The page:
Rueben Randle might not be a household name in college football circles—he didn't even catch 100 balls during his career at LSU—but you can chalk that up to poor quarterback play and leaving school as a junior more than any shortcoming on Randle's part.
Randle plays a little faster than his 4.55 40 time at the combine would suggest, as evidenced by his 17.3 yards-per-catch average in his last year at LSU. He is just scratching the surface of his physical potential at 6'3" 210 lbs, and who might have had his talent concealed by a poor passing offense.
Randle's scouting reports reveal some doubt about whether he'll be a vertical threat at the next level, but are otherwise mostly glowing.
Randle is a polished wide receiver who has good, but not elite characteristics. He is a big receiver who runs good routes and has good hands. In the NFL, Randle is a possession receiver that could help move the chains... It looks like Randle would be a perfect fit in a West Coast offense that works through ball-control passing. He is a very good slant receiver and that is a staple route in the West Coast offense. He would not be good in a vertical offense that sends receivers deep consistently. Randle does not have the foot speed or quickness to get separation on go routes. Because of that, Randle projects as a second-day pick in the 2012 NFL Draft.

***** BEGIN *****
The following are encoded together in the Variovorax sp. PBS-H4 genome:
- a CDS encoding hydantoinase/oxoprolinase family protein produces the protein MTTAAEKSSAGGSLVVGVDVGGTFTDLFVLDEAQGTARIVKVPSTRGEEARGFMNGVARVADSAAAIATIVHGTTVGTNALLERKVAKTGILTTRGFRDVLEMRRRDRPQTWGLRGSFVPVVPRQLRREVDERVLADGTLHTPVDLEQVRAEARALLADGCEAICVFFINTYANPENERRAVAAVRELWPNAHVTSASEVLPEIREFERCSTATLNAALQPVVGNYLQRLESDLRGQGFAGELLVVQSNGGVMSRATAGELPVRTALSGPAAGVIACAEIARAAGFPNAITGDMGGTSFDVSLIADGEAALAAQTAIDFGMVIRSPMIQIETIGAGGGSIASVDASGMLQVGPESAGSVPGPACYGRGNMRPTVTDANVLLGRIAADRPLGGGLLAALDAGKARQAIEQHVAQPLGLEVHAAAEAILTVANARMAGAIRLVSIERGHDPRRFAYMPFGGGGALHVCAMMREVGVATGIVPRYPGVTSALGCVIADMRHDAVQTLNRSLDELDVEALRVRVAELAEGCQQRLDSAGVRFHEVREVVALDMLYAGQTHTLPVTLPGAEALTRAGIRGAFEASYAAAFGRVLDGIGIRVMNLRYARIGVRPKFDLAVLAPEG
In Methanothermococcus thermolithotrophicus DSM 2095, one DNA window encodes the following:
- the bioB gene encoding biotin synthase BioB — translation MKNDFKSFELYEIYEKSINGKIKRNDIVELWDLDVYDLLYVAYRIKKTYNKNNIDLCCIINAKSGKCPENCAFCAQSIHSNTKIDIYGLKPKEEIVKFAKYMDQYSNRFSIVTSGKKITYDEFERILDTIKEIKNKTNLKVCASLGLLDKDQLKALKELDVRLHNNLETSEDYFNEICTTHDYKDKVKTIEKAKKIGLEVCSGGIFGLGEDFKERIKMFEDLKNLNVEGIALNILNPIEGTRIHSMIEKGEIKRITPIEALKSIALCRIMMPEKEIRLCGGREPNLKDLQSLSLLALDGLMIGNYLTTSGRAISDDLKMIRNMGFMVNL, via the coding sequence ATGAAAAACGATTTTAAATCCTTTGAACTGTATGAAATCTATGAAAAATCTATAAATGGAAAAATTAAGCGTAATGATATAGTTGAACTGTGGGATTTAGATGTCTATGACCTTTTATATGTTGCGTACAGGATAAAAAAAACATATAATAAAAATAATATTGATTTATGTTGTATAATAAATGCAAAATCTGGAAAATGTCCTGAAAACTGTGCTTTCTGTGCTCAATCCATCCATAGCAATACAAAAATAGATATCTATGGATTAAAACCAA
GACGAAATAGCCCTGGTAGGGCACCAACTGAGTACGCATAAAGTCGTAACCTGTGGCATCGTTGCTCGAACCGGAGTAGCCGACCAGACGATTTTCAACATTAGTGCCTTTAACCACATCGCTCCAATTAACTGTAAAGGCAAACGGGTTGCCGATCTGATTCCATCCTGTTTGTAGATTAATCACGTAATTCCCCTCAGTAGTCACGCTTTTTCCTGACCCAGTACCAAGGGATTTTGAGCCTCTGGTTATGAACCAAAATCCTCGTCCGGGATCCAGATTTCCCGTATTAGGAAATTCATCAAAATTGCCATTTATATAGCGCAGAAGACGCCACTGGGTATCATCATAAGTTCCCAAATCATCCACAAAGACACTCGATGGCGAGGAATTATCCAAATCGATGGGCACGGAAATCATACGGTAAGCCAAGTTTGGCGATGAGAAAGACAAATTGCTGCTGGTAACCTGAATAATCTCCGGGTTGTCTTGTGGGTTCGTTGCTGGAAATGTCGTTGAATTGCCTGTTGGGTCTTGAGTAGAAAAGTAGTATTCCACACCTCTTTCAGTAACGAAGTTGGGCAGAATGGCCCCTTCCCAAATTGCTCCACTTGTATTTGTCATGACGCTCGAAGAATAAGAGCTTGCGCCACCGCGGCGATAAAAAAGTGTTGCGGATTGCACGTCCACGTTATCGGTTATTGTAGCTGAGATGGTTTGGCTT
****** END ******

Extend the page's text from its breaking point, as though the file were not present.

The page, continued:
Pros: Very physical receiver with a good release off the line. Randle high-points the ball extremely well. Tremendous after-catch receiver who seems stronger on the run than his body type would reveal. Perfectly willing to go over the middle and make the tough catch in traffic, and he's a load to take down on slants and posts. Always looking to turn upfield and make that extra gain.
Perhaps at his best on sideline routes -- he gets the ball quickly, turns aggressively, and starts juking for extra space right away. Also great with fade routes, where he can use the boundary to gain an advantage. Not exceedingly fast, but appears to have an extra gear to break coverage when necessary. Willing and able blocker who will sell out in run support and blitz pickup. Impressive understanding of route concepts.
Cons: Not always a hands-catcher -- sometimes, he uses that vertical jump to catch a high throw when he could simply grab it with stronger and more consistent hands. Could take even more advantage of his physical nature with a better ability to use his hands to disengage from press coverage. Doesn't have elite speed, but his sense of the field should make up for that. Occasionally gets too acrobatic when an economy of motion would serve him well; NFL technique work should help a lot.
Randle's development from year one to year three at LSU—despite a remedial pass offense—suggests that he'll be a fast learner. He might not start from day one, but he'll get on the field in three- and four-wide sets.
His toughness while the ball is in the air and after the catch will gain the trust of his quarterback, and Randle should start early in his career. He isn't a big-play receiver who will catch many bombs, but Randle can produce at a Pro Bowl level and be much better than his middling collegiate numbers indicate.
Randle had a long wait in that green room, but it was well worth it. He's now representing the defending Super Bowl Champions, will have Eli Manning hooking him up with passes, and he'll contribute immediately. Giants fans, meet your Mario Manningham replacement.
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